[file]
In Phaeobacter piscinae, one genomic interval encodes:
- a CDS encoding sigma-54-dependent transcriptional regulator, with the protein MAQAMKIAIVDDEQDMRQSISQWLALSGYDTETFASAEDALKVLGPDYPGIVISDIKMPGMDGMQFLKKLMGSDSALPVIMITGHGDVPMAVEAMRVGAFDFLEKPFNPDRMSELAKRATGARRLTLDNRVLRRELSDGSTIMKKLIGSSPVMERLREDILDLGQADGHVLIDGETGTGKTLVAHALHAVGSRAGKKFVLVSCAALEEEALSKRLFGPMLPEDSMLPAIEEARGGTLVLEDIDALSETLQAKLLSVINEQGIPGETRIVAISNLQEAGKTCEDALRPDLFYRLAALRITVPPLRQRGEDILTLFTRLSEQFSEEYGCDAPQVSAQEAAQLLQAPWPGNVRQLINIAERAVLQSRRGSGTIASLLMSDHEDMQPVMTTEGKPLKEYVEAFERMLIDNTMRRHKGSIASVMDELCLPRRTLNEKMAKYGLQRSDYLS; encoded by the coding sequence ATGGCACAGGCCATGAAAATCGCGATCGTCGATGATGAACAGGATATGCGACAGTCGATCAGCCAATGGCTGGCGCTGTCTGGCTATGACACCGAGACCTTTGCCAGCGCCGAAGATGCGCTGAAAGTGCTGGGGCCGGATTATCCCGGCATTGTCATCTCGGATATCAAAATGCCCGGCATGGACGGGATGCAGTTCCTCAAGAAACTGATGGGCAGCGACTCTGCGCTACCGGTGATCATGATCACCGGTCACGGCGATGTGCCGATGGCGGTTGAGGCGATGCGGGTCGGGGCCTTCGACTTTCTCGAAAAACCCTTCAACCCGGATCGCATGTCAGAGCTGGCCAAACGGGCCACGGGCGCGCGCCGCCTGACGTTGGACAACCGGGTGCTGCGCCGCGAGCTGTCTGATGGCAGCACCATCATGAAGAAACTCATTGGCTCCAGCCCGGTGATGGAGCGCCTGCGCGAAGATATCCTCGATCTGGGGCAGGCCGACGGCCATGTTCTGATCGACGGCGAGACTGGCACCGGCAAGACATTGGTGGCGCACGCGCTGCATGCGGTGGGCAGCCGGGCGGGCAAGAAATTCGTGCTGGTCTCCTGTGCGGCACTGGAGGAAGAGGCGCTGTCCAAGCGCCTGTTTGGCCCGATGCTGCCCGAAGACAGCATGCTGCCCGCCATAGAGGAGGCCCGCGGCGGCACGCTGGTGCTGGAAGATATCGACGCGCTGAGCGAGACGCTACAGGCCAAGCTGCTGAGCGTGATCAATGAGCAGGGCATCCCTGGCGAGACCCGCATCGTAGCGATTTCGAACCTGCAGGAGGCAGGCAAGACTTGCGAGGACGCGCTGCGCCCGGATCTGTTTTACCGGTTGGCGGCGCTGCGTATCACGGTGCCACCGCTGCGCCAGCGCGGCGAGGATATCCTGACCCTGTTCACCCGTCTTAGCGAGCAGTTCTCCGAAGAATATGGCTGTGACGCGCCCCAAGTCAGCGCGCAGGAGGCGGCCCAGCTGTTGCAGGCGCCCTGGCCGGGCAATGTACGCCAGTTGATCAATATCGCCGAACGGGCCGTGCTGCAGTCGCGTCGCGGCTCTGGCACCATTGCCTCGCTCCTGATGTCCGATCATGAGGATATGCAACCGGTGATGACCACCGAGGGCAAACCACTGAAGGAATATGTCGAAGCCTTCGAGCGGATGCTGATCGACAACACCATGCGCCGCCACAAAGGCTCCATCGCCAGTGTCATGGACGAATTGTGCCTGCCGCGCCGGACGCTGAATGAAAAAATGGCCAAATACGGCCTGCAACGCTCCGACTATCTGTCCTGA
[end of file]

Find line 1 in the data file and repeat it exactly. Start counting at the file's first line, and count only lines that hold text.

In Phaeobacter piscinae, one genomic interval encodes: